This article appears in its entirety on Elephant Journal.

Read The Four Stages of Personal Responsibility, Part 1 here.

Read The Four Stages of Personal Responsibility, Part 2 here. 

Now that we know what Personal Responsibility is and is not, and have gone over examples of the first two stages of personal responsibility, let's take it a layer deeper. The next two stages are slightly more complex and evolved. They require a higher level of consciousness and self awareness than the earlier stages, which claim that we are actually not at all responsible for how we feel. The attention is beginning to move from outwardly-focused, to inwardly-focused. 

Stage 3: “When you do this, I feel hurt.”

On the surface level, this sort of statement feels like a huge step up from Stages 1 and 2. After all, it’s making the conscious connection that certain circumstances or actions have an impact on us. It is often seen in the personal development realm as the way to generate intimacy in relationship, a way to get more honest with our partners, and to vulnerably share the impact others’ have on us. And all of that is true. Except that when most of us say this, what we are energetically communicating is a desire for an adjustment in behavior, action, or language so that we no longer have to feel the hurt (see Stage 2, doctored up with fancy language). 

Requesting adjustments and communicating what our needs are in relationship is important. It’s one of the best ways to get to know one another and to see if the relationship is being built off of common desires or fantasy, projection, and illusion. Vulnerability (read: not necessarily feeling weak and victimized, but rather, sharing our truths, trials, and errors, our dreams, aspirations and desires) is probably the most important thing needed to build any successful relationship, and, it’s a necessary precursor to the kind of intimacy that makes you want to keep coming back for more year after year. And, when the implication is that THEY need to change in order for US to feel good, it’s explicitly *not* personal responsibility. Not only are we still giving our power away just like in stages 1 and 2, but we are also not owning our part of the dynamic that has been created, nor addressing why it is that we feel so hurt in the first place. And therein lies our work.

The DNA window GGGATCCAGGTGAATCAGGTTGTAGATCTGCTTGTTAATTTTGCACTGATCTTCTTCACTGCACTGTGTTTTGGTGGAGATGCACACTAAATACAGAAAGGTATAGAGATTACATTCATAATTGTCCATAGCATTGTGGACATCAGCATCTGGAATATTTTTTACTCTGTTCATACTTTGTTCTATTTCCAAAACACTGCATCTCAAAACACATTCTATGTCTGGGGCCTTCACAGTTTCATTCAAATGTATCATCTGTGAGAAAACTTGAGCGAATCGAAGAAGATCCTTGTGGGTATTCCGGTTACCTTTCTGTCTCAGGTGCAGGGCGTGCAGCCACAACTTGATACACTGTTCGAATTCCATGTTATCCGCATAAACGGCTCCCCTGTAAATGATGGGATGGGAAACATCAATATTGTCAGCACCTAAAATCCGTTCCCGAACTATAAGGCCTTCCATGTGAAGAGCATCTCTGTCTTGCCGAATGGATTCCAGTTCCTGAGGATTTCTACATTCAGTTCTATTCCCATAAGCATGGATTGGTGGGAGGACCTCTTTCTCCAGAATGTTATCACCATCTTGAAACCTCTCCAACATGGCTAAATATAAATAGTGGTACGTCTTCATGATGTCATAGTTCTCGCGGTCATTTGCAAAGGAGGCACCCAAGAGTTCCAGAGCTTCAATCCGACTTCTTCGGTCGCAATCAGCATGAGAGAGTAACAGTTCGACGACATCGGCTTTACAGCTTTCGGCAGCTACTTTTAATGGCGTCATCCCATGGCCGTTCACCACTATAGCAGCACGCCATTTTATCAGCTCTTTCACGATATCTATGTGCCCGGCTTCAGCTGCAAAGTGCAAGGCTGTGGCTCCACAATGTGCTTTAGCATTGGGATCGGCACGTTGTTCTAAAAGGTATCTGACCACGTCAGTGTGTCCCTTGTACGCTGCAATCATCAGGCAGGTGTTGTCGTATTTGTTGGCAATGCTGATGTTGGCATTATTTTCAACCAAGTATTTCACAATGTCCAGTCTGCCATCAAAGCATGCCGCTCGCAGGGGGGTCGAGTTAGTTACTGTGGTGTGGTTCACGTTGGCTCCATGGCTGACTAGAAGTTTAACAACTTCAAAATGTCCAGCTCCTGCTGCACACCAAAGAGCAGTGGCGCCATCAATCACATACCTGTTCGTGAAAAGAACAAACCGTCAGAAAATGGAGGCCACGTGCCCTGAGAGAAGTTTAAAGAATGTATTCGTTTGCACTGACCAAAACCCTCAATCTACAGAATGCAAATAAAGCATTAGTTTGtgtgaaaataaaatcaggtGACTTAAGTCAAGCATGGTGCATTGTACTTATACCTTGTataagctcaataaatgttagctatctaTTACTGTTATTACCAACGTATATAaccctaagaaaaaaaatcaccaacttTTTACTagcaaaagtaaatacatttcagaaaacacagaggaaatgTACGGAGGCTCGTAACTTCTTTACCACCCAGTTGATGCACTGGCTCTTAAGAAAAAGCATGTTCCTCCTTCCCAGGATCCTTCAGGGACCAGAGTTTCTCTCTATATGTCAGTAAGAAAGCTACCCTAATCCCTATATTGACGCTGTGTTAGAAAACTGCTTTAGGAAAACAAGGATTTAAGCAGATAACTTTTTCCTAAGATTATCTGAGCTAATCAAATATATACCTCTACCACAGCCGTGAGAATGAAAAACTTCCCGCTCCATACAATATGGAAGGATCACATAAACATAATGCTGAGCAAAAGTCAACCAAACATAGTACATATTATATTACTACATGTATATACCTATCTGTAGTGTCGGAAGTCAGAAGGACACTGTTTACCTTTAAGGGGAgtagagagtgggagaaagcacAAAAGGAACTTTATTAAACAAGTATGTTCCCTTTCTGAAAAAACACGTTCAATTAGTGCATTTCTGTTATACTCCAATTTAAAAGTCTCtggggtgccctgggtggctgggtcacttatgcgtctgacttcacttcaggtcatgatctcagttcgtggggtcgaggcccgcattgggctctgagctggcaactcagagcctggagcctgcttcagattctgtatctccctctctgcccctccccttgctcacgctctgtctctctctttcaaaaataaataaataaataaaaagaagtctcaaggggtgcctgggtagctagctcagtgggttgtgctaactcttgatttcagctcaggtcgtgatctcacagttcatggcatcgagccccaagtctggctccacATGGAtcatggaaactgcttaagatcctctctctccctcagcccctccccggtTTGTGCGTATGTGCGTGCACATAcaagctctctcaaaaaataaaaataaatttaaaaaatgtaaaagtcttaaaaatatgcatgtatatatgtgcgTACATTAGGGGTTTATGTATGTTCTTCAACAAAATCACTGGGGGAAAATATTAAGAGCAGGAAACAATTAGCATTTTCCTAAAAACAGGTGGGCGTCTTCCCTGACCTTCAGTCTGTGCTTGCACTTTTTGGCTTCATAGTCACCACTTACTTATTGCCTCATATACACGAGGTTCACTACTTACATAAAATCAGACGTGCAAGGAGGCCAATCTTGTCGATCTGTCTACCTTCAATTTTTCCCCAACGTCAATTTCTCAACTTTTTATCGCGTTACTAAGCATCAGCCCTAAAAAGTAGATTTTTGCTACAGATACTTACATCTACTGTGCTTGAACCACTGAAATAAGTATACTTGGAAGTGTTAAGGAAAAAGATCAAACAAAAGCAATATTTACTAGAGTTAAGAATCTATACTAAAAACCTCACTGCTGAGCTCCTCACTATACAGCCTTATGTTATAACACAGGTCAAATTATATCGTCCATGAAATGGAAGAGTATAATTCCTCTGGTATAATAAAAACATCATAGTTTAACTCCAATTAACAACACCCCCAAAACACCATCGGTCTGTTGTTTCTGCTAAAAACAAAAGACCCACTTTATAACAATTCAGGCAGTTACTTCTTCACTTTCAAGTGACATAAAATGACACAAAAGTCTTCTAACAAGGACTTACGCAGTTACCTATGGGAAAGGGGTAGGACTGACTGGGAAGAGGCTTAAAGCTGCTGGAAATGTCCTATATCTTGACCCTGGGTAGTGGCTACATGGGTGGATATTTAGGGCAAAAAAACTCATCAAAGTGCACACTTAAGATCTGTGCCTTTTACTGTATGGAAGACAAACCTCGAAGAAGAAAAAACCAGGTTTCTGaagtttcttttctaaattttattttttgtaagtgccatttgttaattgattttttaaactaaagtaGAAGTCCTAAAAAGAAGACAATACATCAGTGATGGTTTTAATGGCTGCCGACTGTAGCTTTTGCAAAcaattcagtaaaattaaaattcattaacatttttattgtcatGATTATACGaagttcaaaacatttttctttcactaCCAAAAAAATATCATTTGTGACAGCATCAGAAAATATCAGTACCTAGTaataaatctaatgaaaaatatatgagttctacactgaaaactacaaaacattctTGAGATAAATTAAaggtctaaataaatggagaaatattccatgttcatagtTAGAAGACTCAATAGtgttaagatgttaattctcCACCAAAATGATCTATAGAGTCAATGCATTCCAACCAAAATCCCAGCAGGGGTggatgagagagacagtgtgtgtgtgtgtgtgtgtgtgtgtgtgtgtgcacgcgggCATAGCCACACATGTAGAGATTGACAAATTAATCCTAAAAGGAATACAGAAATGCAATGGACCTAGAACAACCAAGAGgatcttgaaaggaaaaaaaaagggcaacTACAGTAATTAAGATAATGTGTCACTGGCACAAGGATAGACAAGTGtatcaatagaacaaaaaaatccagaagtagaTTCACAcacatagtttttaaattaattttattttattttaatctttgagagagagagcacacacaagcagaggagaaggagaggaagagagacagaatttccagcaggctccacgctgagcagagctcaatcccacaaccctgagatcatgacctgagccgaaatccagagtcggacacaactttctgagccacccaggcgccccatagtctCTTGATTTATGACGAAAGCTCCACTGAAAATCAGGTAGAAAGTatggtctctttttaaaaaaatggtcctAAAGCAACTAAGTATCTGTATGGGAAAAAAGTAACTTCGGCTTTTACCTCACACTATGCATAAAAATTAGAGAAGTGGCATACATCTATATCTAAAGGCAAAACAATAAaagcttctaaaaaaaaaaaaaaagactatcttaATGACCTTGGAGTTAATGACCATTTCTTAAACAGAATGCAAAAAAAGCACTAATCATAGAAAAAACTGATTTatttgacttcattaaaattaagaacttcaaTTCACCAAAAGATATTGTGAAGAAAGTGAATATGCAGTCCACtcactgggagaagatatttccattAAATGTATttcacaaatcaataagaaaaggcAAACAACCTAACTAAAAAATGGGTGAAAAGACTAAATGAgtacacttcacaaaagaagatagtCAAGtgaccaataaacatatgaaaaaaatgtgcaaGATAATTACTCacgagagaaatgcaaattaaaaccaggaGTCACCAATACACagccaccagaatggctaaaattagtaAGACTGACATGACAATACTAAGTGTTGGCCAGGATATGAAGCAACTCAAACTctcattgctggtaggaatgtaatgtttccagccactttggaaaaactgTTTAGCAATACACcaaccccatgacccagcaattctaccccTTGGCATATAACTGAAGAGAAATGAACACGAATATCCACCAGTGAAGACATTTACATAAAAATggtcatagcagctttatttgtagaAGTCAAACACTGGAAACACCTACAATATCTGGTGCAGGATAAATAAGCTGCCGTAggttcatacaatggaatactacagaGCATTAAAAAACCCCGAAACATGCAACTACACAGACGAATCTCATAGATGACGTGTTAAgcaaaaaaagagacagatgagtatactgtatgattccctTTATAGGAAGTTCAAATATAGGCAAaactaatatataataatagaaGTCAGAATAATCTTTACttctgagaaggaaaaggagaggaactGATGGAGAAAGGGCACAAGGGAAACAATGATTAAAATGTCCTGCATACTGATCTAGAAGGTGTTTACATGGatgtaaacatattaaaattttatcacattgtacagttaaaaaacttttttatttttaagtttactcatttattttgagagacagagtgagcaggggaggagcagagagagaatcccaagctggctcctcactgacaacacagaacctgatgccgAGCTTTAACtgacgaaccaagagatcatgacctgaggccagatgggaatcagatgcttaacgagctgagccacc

Stage 4 (aka: “The Work”): “I feel this way because this event triggered a story I have about myself that I am/will be _______ (unworthy of love, abandoned, taken for granted, held responsible for others’ actions, etc).”

Notice the very obvious absence of the other person in this stage. This gives way to an integrated understanding that it’s not a person’s actions or behaviour that is *causing* us to feel hurt, it’s how we interpret them based on our pre-existing beliefs about ourself. Championing this level of consciousness and emotional expression is not only difficult, but it also requires a lot of practice (and by practice, I mean making mistakes in execution of this very model and learning from them, over and over again). 

Understanding where we are making decisions and interpret our interactions with others based on negative stories we believe about ourselves is more than half the battle, and gaining awareness of these thoughts requires as a necessary ingredient a high level of willingness, as well as an ability to move slowly enough that we can actually feel the feelings and hear the thoughts we’re having in the first place. This is usually some of the biggest work we do with coaches, as this level of consciousness often requires the deliberate attention of another person in order for the stories to come up to the surface at all. 

It’s important to note that there is no point at which we ‘master’ this type of personal responsibility. If we believe ourselves to be perpetually existing in our interactions with others only in Stage 4, we are either highly deluded in our experience of reality, or we are living such controlled lives that we never experience any triggers at all, which ultimately would result in our stunted growth. While we can and should aspire to interact with others at Stage 4, to have the expectation that that’s the only place that is “right” for us to show up as positions us perfectly for a *lack* of personal responsibility: what we’re suggesting is that it’s possible to be wrong (see Stage 1).